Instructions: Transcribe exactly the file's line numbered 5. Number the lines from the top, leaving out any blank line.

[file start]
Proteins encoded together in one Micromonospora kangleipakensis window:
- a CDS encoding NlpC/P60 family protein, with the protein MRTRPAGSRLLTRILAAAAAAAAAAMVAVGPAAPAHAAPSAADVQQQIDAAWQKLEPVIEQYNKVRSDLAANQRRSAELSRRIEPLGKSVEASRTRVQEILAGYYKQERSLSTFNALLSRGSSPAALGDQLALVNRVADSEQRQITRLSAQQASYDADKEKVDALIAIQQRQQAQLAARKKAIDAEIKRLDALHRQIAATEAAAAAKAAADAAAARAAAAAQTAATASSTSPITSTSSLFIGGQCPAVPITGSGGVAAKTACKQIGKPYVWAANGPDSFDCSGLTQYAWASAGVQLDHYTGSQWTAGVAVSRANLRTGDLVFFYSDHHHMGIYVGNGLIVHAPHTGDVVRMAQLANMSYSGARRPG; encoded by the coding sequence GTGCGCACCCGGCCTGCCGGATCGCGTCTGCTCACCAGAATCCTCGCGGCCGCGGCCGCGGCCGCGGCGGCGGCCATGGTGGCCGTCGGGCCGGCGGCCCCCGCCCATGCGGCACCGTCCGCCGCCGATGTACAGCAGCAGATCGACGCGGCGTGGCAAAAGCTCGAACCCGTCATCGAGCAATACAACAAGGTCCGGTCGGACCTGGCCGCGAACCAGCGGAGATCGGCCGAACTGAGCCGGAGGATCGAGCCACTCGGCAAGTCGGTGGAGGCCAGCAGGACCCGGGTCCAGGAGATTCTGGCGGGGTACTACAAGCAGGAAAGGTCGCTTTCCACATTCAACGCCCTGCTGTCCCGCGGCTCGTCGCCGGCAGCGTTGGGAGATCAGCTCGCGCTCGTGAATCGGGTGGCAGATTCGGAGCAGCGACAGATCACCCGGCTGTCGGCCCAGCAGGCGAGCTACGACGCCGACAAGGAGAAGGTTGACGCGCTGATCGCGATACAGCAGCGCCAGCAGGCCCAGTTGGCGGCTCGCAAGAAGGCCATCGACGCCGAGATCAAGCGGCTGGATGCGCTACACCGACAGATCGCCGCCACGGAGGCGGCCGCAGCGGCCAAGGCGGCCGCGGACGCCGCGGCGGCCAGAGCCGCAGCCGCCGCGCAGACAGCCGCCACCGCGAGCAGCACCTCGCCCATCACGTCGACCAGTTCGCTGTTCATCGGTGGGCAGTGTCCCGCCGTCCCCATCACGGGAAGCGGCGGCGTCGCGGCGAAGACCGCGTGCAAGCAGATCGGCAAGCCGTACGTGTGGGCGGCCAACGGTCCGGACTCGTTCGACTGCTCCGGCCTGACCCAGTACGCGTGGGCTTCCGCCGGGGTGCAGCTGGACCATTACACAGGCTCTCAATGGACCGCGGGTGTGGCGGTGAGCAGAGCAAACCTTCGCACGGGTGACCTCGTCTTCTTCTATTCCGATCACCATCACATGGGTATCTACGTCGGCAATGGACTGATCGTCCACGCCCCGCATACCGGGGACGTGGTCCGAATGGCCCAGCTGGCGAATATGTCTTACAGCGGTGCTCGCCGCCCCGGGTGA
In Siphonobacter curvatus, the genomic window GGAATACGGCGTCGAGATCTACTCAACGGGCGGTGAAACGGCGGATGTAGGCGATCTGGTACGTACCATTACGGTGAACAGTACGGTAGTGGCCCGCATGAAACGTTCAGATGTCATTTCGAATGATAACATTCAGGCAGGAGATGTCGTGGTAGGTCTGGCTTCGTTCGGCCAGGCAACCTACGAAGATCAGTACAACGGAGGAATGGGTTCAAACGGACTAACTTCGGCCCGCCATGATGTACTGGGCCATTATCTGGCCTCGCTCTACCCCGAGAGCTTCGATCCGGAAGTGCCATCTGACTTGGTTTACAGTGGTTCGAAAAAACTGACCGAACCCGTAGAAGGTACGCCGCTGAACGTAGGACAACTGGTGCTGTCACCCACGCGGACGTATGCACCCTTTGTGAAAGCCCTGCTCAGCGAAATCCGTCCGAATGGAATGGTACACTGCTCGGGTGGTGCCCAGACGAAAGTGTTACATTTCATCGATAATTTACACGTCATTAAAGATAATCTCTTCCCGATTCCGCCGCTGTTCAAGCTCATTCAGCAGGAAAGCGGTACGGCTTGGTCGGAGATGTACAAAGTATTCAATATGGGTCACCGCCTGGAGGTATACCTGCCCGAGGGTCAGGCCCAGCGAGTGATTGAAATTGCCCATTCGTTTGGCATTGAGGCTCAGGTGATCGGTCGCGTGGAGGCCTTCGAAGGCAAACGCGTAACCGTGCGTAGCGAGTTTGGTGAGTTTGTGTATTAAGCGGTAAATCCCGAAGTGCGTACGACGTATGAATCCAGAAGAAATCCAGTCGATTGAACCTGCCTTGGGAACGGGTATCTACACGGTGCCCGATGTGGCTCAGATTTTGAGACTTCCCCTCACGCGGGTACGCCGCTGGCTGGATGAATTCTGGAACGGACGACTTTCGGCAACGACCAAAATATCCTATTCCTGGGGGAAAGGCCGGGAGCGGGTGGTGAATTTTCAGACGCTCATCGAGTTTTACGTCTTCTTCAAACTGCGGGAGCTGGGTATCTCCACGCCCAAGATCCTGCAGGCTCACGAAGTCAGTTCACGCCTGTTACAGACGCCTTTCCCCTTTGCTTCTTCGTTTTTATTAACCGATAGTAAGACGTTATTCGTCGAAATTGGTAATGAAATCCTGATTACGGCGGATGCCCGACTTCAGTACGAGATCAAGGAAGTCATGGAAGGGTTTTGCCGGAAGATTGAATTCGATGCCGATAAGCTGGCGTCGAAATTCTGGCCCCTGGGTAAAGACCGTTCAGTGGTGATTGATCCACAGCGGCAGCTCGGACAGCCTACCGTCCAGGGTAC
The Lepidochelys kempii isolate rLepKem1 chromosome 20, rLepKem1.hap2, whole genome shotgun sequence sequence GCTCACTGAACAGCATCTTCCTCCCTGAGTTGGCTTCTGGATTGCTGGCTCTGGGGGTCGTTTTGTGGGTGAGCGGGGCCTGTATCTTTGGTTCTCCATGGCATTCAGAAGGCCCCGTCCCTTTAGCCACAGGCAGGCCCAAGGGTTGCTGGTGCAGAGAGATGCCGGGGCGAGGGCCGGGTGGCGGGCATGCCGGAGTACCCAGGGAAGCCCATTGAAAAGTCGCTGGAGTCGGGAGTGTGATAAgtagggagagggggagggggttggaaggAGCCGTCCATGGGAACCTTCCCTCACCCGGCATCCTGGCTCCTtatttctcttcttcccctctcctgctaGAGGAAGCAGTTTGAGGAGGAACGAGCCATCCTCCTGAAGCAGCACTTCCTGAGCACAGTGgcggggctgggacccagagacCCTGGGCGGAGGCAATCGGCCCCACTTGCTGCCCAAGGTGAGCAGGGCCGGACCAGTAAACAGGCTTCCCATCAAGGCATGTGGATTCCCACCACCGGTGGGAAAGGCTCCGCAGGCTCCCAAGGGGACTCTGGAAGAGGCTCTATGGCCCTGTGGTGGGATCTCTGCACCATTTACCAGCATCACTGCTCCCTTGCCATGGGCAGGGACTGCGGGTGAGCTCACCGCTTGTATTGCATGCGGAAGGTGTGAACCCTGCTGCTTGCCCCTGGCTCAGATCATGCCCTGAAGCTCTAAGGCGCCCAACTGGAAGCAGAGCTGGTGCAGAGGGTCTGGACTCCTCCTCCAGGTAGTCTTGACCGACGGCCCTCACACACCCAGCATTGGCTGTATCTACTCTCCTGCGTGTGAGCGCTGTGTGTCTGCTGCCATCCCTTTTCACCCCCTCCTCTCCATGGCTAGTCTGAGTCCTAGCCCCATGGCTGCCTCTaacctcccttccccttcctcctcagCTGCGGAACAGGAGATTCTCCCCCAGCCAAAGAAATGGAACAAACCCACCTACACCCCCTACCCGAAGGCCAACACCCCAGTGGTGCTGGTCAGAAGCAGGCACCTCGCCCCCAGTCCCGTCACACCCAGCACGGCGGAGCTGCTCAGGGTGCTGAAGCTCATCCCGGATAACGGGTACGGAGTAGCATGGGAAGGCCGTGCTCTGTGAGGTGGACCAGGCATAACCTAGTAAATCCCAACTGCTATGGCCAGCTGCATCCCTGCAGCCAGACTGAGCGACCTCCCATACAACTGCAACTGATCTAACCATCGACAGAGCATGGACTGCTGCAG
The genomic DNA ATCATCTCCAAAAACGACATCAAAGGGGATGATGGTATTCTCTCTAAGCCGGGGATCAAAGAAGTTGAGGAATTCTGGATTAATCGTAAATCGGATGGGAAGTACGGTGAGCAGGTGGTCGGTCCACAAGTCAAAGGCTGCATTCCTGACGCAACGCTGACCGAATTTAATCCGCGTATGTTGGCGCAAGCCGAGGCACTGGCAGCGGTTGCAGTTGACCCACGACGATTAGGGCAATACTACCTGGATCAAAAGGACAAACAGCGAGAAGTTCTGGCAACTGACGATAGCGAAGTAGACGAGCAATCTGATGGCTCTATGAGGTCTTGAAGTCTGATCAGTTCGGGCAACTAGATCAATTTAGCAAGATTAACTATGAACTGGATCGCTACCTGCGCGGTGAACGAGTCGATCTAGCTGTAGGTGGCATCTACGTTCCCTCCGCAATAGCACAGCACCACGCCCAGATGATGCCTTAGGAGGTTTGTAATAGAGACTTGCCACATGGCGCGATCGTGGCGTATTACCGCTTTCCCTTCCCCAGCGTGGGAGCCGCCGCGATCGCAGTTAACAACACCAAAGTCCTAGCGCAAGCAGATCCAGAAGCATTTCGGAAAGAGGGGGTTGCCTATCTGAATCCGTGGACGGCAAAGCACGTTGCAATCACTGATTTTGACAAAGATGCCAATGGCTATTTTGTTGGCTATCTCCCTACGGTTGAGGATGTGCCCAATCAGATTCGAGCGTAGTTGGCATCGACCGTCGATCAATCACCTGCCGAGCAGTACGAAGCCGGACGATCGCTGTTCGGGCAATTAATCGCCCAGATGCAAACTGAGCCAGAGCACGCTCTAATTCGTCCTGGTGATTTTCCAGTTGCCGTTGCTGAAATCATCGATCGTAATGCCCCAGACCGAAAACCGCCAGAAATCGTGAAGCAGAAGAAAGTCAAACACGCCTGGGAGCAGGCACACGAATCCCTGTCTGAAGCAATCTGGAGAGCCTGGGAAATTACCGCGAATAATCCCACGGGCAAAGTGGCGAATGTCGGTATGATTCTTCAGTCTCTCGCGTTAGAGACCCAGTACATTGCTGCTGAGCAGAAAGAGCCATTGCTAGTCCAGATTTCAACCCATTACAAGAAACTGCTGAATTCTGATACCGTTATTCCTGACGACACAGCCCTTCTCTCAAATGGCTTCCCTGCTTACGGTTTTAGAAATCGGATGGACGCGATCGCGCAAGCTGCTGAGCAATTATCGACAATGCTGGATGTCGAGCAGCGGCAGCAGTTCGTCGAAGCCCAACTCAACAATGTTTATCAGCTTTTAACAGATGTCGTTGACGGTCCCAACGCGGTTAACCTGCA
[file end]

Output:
The genomic DNA ATCATCTCCAAAAACGACATCAAAGGGGATGATGGTATTCTCTCTAAGCCGGGGATCAAAGAAGTTGAGGAATTCTGGATTAATCGTAAATCGGATGGGAAGTACGGTGAGCAGGTGGTCGGTCCACAAGTCAAAGGCTGCATTCCTGACGCAACGCTGACCGAATTTAATCCGCGTATGTTGGCGCAAGCCGAGGCACTGGCAGCGGTTGCAGTTGACCCACGACGATTAGGGCAATACTACCTGGATCAAAAGGACAAACAGCGAGAAGTTCTGGCAACTGACGATAGCGAAGTAGACGAGCAATCTGATGGCTCTATGAGGTCTTGAAGTCTGATCAGTTCGGGCAACTAGATCAATTTAGCAAGATTAACTATGAACTGGATCGCTACCTGCGCGGTGAACGAGTCGATCTAGCTGTAGGTGGCATCTACGTTCCCTCCGCAATAGCACAGCACCACGCCCAGATGATGCCTTAGGAGGTTTGTAATAGAGACTTGCCACATGGCGCGATCGTGGCGTATTACCGCTTTCCCTTCCCCAGCGTGGGAGCCGCCGCGATCGCAGTTAACAACACCAAAGTCCTAGCGCAAGCAGATCCAGAAGCATTTCGGAAAGAGGGGGTTGCCTATCTGAATCCGTGGACGGCAAAGCACGTTGCAATCACTGATTTTGACAAAGATGCCAATGGCTATTTTGTTGGCTATCTCCCTACGGTTGAGGATGTGCCCAATCAGATTCGAGCGTAGTTGGCATCGACCGTCGATCAATCACCTGCCGAGCAGTACGAAGCCGGACGATCGCTGTTCGGGCAATTAATCGCCCAGATGCAAACTGAGCCAGAGCACGCTCTAATTCGTCCTGGTGATTTTCCAGTTGCCGTTGCTGAAATCATCGATCGTAATGCCCCAGACCGAAAACCGCCAGAAATCGTGAAGCAGAAGAAAGTCAAACACGCCTGGGAGCAGGCACACGAATCCCTGTCTGAAGCAATCTGGAGAGCCTGGGAAATTACCGCGAATAATCCCACGGGCAAAGTGGCGAATGTCGGTATGATTCTTCAGTCTCTCGCGTTAGAGACCCAGTACATTGCTGCTGAGCAGAAAGAGCCATTGCTAGTCCAGATTTCAACCCATTACAAGAAACTGCTGAATTCTGATACCGTTATTCCTGACGACACAGCCCTTCTCTCAAATGGCTTCCCTGCTTACGGTTTTAGAAATCGGATGGACGCGATCGCGCAAGCTGCTGAGCAATTATCGACAATGCTGGATGTCGAGCAGCGGCAGCAGTTCGTCGAAGCCCAACTCAACAATGTTTATCAGCTTTTAACAGATGTCGTTGACGGTCCCAACGCGGTTAACCTGCA